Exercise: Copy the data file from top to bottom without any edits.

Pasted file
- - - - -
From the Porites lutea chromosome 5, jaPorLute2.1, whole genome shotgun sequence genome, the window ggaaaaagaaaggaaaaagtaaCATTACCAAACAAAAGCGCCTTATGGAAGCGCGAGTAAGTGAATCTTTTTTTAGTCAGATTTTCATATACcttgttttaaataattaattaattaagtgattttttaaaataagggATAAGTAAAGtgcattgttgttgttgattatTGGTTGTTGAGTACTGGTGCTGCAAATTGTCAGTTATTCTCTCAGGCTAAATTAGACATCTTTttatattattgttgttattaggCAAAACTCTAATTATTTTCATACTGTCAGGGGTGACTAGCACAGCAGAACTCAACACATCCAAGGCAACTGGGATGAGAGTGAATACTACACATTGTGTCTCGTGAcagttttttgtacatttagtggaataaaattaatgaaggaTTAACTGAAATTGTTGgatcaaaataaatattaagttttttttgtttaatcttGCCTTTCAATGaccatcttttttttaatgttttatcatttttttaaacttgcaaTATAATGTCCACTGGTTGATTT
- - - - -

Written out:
From the Porites lutea chromosome 5, jaPorLute2.1, whole genome shotgun sequence genome, the window ggaaaaagaaaggaaaaagtaaCATTACCAAACAAAAGCGCCTTATGGAAGCGCGAGTAAGTGAATCTTTTTTTAGTCAGATTTTCATATACcttgttttaaataattaattaattaagtgattttttaaaataagggATAAGTAAAGtgcattgttgttgttgattatTGGTTGTTGAGTACTGGTGCTGCAAATTGTCAGTTATTCTCTCAGGCTAAATTAGACATCTTTttatattattgttgttattaggCAAAACTCTAATTATTTTCATACTGTCAGGGGTGACTAGCACAGCAGAACTCAACACATCCAAGGCAACTGGGATGAGAGTGAATACTACACATTGTGTCTCGTGAcagttttttgtacatttagtggaataaaattaatgaaggaTTAACTGAAATTGTTGgatcaaaataaatattaagttttttttgtttaatcttGCCTTTCAATGaccatcttttttttaatgttttatcatttttttaaacttgcaaTATAATGTCCACTGGTTGATTT